A unique location calls for a unique design response, and there's no doubt that the Goat Island Marine Reserve at Leigh, north of Auckland, fits such a classification.
The waters teem with marine life from estuary, gulf and ocean, and it is due to such abundance that the reserve is recognised both locally and internationally as a significant research site. The area is home to the University of Auckland's Leigh campus the South Pacific Marine Research Institute, comprising the Leigh Marine Laboratory and Edith Winstone Blackwell Interpretive Centre.
The significance of the reserve and the research undertaken by marine scientists and students has led to the redevelopment of the campus to better suit the needs of the university and staff. But the redevelopment has also been about educating the public on the role of the institute, says architect Pip Cheshire, who was commissioned to masterplan and design the new buildings, which include an interpretive centre and science block.
"Given the relationship between the campus on the hill and the beach below, which draws around 300,000 people annually, the university could see an opportunity to showcase its research," says Cheshire. "This prompted the idea of an interpretive centre for visitors that would be like a front door to the marine science department."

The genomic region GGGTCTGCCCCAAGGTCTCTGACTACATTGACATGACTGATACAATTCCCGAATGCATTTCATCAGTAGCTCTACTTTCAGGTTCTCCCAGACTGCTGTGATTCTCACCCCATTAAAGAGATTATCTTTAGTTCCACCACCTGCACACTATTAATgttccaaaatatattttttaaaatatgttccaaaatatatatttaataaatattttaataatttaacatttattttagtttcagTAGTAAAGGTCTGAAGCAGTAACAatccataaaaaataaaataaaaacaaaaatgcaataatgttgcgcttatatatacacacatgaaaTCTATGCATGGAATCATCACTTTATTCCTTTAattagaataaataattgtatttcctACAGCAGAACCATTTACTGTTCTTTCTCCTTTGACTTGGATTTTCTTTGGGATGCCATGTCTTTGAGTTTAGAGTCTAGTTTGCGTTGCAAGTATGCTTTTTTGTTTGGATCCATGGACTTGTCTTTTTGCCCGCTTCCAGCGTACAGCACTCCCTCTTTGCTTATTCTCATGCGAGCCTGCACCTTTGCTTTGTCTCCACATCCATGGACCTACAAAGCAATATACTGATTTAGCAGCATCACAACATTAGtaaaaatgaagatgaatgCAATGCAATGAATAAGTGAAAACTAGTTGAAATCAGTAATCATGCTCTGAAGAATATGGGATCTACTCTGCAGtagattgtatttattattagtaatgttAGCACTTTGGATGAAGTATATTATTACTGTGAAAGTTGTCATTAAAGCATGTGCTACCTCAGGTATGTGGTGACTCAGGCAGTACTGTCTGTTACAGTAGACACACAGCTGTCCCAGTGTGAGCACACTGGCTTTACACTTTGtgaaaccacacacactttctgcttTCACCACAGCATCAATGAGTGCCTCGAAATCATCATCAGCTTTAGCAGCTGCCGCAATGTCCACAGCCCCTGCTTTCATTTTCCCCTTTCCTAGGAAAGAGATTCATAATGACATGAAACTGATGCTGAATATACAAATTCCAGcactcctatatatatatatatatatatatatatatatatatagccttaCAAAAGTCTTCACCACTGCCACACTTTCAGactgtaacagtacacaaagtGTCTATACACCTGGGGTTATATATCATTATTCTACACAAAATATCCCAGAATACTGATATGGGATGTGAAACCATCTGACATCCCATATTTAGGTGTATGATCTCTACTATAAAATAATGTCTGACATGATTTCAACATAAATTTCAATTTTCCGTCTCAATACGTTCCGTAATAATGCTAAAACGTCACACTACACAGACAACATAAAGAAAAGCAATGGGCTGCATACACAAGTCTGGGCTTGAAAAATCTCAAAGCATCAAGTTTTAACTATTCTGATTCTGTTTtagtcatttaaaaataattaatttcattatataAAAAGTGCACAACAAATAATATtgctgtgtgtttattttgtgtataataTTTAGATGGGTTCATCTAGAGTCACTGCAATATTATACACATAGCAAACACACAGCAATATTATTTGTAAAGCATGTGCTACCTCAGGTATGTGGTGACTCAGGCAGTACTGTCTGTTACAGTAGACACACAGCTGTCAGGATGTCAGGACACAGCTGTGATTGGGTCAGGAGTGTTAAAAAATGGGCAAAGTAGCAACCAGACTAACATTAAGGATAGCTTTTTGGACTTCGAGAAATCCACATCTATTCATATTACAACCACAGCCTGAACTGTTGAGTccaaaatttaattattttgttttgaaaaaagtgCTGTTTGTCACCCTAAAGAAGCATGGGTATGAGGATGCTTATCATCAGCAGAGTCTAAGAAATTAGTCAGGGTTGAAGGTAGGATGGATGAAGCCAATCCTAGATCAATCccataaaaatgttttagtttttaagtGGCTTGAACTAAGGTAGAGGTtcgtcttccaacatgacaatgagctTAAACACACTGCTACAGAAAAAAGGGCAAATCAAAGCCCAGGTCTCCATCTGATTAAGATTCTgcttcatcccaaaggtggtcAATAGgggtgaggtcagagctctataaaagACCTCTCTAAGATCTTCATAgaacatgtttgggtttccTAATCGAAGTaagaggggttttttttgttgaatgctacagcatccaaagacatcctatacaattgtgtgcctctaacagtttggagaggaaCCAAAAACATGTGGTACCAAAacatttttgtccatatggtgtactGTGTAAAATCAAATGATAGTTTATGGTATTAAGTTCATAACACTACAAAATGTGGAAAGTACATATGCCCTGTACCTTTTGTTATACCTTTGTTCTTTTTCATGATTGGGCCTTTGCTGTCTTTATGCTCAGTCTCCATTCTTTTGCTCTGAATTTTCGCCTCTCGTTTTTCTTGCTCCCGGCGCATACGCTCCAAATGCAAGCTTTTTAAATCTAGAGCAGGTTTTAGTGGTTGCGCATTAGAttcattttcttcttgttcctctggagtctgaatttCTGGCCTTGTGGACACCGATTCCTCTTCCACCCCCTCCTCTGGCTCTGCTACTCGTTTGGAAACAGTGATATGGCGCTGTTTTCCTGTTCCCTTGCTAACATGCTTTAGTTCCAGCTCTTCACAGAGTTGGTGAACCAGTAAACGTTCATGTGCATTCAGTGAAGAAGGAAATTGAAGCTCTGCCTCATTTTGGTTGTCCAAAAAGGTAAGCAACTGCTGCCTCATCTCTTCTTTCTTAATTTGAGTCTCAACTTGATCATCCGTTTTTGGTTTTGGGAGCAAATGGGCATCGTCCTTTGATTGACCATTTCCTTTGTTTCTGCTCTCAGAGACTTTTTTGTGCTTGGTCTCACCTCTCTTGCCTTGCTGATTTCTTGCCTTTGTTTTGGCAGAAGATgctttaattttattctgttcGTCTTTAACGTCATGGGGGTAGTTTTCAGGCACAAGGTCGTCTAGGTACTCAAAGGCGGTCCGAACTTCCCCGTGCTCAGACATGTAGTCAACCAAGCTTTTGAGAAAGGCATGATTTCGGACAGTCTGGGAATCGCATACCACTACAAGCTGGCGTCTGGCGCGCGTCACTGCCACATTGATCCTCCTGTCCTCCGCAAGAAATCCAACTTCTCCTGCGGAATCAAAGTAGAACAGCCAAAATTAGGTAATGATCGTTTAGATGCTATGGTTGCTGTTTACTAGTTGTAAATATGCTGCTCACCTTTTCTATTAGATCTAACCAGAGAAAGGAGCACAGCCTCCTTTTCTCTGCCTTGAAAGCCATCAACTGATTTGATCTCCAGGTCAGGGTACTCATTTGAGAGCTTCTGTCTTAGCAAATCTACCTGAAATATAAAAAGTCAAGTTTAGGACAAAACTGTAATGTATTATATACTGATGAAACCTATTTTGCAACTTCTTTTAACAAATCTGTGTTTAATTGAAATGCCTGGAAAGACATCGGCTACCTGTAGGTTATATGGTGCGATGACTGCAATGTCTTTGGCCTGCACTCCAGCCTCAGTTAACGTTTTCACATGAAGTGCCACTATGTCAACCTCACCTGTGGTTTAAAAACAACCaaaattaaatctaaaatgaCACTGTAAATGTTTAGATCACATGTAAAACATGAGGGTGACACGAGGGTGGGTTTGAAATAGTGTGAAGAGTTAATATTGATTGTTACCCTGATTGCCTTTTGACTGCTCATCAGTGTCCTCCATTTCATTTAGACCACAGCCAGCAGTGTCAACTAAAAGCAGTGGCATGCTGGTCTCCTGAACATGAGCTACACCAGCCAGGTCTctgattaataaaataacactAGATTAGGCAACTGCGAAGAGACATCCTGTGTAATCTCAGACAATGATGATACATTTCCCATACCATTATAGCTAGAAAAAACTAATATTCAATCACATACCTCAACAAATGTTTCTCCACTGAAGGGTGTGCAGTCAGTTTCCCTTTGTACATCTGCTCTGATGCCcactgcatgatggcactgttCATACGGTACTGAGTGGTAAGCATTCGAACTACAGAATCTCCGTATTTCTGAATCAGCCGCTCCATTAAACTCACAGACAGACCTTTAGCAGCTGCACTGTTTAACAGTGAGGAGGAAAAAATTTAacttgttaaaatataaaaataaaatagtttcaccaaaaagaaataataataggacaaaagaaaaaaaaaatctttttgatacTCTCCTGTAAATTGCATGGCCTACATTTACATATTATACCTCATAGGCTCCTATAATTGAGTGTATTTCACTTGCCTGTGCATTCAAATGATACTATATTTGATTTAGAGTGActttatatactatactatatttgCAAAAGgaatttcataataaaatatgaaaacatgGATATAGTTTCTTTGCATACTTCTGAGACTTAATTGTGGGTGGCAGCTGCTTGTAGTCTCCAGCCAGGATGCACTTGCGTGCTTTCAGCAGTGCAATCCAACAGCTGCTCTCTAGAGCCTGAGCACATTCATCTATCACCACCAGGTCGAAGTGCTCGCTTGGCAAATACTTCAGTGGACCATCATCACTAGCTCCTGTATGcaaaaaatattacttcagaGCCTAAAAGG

Cheshire says although buildings have been on the site since the late '50s, a full environmental assessment was required for the masterplan.
"The university wanted to maintain the informality of the site and the naturalness of the setting. The buildings needed to tuck in behind the pohutukawa, and there had to be clearly defined public and private areas. This led to the idea of using the architecture to stratify or layer one's experience with the site."